Hoovler uses piece-by-piece persistence
Published: Sunday, January 8, 2006 at 6:01 a.m.
Last Modified: Saturday, January 7, 2006 at 10:01 p.m.
Being one of the hikers to tackle and complete the Appalachian Trail in 2005 puts Ed Hoovler in a select group. When that accomplishment is combined with his bike ride from Maine to Key West in 2000, he joins a rare group of travelers.
But don't try to tell him he's done something heroic, incredible or even impressive.
Hoovler called Gainesville home for a few decades before making the move to Monson, Maine, in 2004. He was back in town over the holidays catching up with old friends and seeing his fiancée, Sue Fitzwilliam, as she picked up her nurse practitioner's degree from the University of Florida.
On March 8, 2005, he and nephew Scott Hilton set out from Springer Mountain in Georgia on the AT, a trek that's officially listed as 2,174.9 miles as it winds its way north through 14 states to Maine's Mount Katahdin. They wrapped up the hike on Sept. 24. The two argued so much as they hiked, they were dubbed the Odd Couple by their fellow hikers.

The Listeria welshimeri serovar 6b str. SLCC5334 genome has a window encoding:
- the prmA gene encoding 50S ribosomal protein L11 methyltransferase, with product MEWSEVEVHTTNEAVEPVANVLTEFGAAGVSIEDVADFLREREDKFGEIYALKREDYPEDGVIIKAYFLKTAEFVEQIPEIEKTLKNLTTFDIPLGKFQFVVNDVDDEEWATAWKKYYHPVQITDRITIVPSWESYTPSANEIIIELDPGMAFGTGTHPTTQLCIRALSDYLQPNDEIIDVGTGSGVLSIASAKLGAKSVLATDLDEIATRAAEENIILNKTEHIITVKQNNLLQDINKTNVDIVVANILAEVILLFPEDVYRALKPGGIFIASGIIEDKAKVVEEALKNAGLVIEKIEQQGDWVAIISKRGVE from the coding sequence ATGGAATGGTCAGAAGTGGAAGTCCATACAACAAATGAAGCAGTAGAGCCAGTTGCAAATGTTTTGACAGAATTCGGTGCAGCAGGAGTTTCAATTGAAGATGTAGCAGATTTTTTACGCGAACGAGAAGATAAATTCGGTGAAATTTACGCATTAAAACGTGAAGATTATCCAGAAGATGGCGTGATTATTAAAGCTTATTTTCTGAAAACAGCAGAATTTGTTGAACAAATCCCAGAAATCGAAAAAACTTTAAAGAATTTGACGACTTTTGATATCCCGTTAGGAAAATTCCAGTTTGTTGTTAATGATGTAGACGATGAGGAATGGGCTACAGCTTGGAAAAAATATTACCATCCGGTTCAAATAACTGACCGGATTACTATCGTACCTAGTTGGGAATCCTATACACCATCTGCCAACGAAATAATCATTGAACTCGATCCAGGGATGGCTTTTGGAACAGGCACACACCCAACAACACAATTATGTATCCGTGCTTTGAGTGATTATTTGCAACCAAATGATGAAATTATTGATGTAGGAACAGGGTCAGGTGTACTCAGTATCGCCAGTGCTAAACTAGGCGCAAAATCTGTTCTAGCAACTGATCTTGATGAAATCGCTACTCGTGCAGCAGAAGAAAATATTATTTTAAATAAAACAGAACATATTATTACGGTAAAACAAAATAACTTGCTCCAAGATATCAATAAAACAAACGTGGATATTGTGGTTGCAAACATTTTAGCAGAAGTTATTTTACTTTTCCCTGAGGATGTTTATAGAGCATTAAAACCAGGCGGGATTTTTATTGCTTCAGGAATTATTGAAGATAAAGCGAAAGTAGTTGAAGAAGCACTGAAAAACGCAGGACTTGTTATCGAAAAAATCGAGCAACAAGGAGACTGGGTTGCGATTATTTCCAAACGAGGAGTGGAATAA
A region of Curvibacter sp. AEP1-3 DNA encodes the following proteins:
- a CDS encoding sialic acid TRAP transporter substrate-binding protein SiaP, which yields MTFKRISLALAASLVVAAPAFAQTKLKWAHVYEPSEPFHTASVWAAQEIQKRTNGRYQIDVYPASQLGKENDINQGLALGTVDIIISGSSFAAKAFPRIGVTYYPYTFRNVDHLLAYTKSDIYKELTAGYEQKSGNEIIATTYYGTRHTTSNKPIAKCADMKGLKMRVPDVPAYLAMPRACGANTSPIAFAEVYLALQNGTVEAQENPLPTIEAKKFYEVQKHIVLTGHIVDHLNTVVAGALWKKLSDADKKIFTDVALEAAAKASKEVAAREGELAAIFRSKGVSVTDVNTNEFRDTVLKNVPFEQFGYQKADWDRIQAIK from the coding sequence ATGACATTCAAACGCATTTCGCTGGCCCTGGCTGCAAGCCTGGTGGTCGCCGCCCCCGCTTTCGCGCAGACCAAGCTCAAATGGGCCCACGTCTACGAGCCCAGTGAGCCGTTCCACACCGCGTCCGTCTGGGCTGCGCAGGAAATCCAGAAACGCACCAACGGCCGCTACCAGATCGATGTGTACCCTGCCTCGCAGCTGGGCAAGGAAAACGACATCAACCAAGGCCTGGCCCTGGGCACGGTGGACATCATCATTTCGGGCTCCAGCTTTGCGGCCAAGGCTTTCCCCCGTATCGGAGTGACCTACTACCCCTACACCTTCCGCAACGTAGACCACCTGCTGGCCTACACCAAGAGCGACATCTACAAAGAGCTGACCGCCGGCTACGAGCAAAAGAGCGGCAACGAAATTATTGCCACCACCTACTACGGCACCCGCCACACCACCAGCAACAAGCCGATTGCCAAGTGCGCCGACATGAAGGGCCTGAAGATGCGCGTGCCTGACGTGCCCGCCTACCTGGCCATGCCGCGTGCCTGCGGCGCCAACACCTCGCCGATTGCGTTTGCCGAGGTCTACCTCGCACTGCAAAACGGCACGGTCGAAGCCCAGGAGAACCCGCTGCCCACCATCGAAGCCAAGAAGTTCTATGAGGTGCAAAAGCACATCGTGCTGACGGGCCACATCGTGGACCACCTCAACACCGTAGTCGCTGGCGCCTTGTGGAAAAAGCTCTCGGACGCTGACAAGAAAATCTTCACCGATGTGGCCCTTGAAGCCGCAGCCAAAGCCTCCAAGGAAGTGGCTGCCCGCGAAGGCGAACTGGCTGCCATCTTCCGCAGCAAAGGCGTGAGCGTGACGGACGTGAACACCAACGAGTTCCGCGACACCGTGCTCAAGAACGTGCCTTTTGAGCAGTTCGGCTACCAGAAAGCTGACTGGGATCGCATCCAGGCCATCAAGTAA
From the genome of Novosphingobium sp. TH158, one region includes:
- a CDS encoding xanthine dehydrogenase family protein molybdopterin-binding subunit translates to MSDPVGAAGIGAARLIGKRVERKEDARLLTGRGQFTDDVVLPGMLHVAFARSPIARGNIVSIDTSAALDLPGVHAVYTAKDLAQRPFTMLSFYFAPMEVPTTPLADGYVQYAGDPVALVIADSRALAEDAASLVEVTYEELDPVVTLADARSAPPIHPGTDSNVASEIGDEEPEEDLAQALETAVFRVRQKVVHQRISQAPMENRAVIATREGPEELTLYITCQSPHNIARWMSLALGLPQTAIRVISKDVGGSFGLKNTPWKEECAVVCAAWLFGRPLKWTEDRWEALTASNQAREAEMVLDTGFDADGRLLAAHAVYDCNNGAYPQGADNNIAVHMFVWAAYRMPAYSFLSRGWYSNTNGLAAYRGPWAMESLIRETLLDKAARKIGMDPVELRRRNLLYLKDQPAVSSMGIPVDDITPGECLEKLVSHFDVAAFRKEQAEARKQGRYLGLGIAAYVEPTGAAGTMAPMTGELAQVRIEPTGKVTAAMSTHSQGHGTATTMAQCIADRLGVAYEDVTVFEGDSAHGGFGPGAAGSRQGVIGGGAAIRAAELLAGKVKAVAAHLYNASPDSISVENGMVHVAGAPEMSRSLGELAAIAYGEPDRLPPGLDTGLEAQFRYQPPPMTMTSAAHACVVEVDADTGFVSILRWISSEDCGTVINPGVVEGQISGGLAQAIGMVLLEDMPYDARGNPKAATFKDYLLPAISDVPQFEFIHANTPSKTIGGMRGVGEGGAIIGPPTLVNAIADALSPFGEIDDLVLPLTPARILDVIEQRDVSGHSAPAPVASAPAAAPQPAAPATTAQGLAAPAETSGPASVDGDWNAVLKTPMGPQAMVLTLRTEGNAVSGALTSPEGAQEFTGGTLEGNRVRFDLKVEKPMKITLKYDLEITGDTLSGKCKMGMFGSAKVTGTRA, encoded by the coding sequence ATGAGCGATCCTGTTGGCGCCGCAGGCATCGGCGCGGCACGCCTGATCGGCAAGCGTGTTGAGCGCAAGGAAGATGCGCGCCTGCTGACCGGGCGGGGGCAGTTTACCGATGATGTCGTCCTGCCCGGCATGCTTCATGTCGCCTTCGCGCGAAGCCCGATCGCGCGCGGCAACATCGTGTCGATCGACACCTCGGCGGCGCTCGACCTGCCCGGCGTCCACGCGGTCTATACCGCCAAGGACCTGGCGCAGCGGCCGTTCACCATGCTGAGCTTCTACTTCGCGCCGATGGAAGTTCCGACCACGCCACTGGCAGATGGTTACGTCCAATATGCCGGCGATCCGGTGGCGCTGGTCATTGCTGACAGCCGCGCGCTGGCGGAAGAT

"After two or three weeks, we realized we got along a lot better if we just hiked on our own days, and agreed on where we'd end up that night," he says.
few in number
While 3 to 4 million people a year hike portions of the AT, only a few attempt an end-to-end journey, and even fewer succeed. In 2004 (2005 figures aren't in yet), 1,535 reported starting the hike north; 370 finished. Hoovler says he's still processing the trip, not quite sure how to describe it, but heroic and spectacular aren't words that come to mind. He knows the journey changed him, he thinks in a positive way.
At 58, he can't be accused of ducking a challenge. In the mid-'90s, the hurdle was closer to home, not far from the end of long beard. He could see his waistline growing and his health slipping a tad. He knew it was time to do what he'd been telling himself he could do if he'd just set his mind to it. While this may seem like a familiar theme among New Year's resolution makers, Hoovler actually carried through on his. He stopped smoking and didn't just exercise a little, he became a long-distance runner.
In 2000, he read about the Five Points of Life bike ride that would travel from Maine to Key West, promoting blood, organ and tissue donation. At the time, he'd never ridden his tank-like bike any farther than Hawthorne, but he volunteered and started training. When the time came, he was ready and pedaled all 3,028 miles.